A friend recently asked if I could recommend a book for her 7th grade son that is “not as depressing” as what he reads in school and much of what they find in bookstores. It was not the first time I’ve heard that question. A few years ago, a 6th grade girl, browsing in the school book fair, said: “it seems like every book is sad.” I try to keep a mental list of titles to recommend when faced with this question: The Great Green Heist by Varian Johnson, The Last Boy at St. Edith’s by Lee Gjertsen Malone, The Wild Robot by Peter Brown, and Roller Girl by Victoria Jamieson, among others. But they have a point.
Earlier today, while reading reviews of book I’m considering for Inly’s summer reading list, these lines jumped out at me:
“When thirteen-year-old Stevie Grace Tanner’s parents are killed in a freak accident, their deaths uncover a wealth of family secrets….”
“After his father dies, twelve-year-old Flip has to leave Amsterdam for Mossum, a remote island in the North Sea, to live on his uncle’s farm.”
“Clair and Abigal have few memories of their mother – she died when they were very young….”
“After her mother was murdered in cold blood….”
“Constantly on the move after her father’s death, Calliope June Snow (Calli) arrives in St. George, Utah, with her lovelorn mother, a few suitcases, and an egg carton rock collection.”
There are lots of wonderful new books – and I definitely cherry-picked the lines above to make my case, but Harry Potter is only one character in a long line of orphans.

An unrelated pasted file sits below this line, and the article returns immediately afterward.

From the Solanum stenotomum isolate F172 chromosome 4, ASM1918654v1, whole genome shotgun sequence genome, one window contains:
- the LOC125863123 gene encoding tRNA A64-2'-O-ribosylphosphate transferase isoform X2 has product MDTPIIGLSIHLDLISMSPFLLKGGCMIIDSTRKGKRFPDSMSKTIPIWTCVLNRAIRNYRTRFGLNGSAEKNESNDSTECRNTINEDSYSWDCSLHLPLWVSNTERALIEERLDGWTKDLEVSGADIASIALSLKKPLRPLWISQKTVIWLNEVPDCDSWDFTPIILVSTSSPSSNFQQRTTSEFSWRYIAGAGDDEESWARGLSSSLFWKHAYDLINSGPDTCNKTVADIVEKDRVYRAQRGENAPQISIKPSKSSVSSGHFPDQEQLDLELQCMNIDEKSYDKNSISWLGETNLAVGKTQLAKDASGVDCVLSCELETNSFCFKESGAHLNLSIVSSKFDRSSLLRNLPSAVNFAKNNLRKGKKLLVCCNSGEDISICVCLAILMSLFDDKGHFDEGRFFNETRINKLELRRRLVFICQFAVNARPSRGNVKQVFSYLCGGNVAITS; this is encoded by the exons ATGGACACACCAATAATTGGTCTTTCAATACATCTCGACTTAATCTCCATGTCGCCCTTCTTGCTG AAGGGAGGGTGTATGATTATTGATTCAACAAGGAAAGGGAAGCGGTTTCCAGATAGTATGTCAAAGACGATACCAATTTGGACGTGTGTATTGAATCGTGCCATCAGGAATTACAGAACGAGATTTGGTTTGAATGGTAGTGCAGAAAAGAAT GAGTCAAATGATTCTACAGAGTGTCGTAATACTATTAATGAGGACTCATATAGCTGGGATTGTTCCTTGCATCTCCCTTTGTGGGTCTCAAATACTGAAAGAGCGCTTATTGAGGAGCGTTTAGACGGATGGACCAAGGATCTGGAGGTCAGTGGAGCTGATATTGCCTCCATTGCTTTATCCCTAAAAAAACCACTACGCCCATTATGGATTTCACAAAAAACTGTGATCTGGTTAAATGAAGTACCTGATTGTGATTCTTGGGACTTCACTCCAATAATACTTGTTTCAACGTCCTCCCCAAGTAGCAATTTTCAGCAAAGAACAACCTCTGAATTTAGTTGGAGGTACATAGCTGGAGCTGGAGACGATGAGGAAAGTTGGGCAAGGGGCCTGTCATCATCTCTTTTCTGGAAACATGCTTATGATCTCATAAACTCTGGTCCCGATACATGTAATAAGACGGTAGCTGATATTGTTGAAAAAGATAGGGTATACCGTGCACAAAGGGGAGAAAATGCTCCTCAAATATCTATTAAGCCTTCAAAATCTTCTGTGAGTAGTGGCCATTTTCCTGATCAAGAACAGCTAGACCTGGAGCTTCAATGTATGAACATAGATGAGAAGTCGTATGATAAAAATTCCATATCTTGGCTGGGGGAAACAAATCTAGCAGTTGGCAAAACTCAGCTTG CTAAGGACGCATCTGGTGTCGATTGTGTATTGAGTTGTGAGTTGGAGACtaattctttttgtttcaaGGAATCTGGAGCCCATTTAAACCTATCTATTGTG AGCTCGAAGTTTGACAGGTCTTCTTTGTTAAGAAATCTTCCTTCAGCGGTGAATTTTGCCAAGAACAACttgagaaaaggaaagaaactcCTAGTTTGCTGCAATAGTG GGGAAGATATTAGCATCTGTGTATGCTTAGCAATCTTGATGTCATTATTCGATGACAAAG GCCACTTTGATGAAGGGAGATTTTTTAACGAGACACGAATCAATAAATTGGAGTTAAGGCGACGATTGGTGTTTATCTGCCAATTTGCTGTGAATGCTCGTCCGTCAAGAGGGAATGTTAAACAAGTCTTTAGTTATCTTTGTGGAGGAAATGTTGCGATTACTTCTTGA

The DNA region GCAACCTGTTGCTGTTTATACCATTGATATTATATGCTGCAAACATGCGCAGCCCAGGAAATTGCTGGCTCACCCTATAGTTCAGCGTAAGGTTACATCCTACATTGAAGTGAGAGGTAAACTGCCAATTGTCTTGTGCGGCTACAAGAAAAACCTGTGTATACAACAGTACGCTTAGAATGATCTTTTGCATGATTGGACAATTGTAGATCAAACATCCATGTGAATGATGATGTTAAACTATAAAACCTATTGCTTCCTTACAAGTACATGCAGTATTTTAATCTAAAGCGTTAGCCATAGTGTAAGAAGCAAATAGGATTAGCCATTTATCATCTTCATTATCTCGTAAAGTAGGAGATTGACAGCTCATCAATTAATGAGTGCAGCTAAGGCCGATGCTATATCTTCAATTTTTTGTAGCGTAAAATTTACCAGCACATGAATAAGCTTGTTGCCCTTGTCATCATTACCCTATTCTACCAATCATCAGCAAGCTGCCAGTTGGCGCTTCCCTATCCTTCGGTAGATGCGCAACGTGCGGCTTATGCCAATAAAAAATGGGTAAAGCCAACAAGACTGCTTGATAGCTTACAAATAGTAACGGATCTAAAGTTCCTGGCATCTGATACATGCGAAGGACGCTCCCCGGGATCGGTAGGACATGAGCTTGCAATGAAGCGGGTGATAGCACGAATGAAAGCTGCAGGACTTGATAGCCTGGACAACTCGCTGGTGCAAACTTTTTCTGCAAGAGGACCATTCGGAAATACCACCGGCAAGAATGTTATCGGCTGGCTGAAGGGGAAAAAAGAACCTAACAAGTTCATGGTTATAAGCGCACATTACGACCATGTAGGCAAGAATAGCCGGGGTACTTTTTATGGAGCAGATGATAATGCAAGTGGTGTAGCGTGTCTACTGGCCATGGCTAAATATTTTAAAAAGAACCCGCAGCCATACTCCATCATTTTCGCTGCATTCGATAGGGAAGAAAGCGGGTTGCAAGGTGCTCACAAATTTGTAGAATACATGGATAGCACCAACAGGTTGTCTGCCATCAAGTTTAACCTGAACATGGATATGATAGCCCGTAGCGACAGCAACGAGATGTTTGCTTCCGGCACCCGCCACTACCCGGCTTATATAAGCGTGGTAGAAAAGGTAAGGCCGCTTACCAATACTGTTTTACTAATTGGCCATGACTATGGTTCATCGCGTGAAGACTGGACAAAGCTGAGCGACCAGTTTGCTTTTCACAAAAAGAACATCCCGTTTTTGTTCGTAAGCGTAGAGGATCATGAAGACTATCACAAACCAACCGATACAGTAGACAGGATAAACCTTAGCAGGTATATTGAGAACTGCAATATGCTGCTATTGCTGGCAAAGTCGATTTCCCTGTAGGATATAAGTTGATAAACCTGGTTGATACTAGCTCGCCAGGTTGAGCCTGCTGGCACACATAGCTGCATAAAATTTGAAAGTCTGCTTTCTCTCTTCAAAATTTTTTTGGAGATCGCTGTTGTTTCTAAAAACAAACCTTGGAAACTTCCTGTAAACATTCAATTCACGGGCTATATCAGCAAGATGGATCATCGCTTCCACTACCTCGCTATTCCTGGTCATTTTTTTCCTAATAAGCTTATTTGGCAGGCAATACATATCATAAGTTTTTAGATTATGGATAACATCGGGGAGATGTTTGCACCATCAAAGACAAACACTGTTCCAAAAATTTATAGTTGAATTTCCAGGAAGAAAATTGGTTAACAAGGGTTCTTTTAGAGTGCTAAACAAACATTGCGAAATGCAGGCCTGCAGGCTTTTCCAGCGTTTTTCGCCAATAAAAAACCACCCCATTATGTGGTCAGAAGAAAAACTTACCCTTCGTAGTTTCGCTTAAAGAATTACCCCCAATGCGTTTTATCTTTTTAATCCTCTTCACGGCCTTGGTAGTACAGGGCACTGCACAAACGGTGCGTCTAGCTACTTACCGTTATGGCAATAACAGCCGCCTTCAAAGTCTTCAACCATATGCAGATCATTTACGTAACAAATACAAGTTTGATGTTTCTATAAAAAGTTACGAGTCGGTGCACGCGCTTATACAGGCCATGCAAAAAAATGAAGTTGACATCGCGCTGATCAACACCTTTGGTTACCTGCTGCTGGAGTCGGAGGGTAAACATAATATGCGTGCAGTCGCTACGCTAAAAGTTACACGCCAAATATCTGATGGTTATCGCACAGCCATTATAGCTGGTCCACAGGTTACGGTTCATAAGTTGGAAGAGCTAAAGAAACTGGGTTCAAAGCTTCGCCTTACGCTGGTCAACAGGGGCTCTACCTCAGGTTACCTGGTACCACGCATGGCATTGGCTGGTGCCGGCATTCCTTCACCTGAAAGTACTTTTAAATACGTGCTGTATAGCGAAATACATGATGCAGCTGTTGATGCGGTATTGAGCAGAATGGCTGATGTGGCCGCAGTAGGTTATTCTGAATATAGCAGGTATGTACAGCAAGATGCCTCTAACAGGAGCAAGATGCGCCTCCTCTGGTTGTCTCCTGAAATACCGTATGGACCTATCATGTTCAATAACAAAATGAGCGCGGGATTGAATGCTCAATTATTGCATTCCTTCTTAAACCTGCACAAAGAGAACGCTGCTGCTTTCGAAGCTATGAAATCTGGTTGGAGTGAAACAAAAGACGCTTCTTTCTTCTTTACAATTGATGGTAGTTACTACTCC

I understand why authors make this decision. The readers of middle grade and young adult realistic fiction are starting to crave some independence. They want to act rather than being acted upon. The process of “coming of age” is necessarily part of a separation – kids want to see other kids solve problems themselves rather than being saved by a well-meaning parent or guardian who comes to their rescue or provides them with “the answer.” That being said, I would like to see more middle grade novels in which the young protagonist has to navigate adolescence with their families. That is the reality for many young readers, and those changing relationships are rich with material for a novel.
I recently reviewed Nicole Helget’s new novel, The End of the Wild, for School Library Journal. A timely and worthwhile read. Here’s an excerpt from my review:
“Eleven-year-old Fern has more responsibilities than most kids her age. Since her mother and baby sister’s death in a car crash two years earlier, she has lived with her stepfather, Toivo, and her two younger brothers. Fern works hard to help keep her poor family together. Toivo, a veteran of the Iraq War, has been unemployed since losing his job as a mechanic, and although he does odd jobs to support his family, he drinks too much and the family struggles to keep food on the table. Fern is central to the family’s success. Their house is surrounded by woods that, as her name suggests, Fern treasures as both sanctuary and food basket…..Fern is struggling to select a project for the school’s STEM fair, when she learns that her beloved woods are being considered for a wastewater pond for a fracking company…..an excellent book for a young reader who is interested in learning about one of today’s most complex environmental issues. Fern is a likeable character who is, in her words, learning “what kind of adult do I want to be.” A worthy goal.”
Finally, I highly recommend this article from today’s New York Times:
Note: The banner photo was taken from Inly’s school library where you can see the maker space downstairs.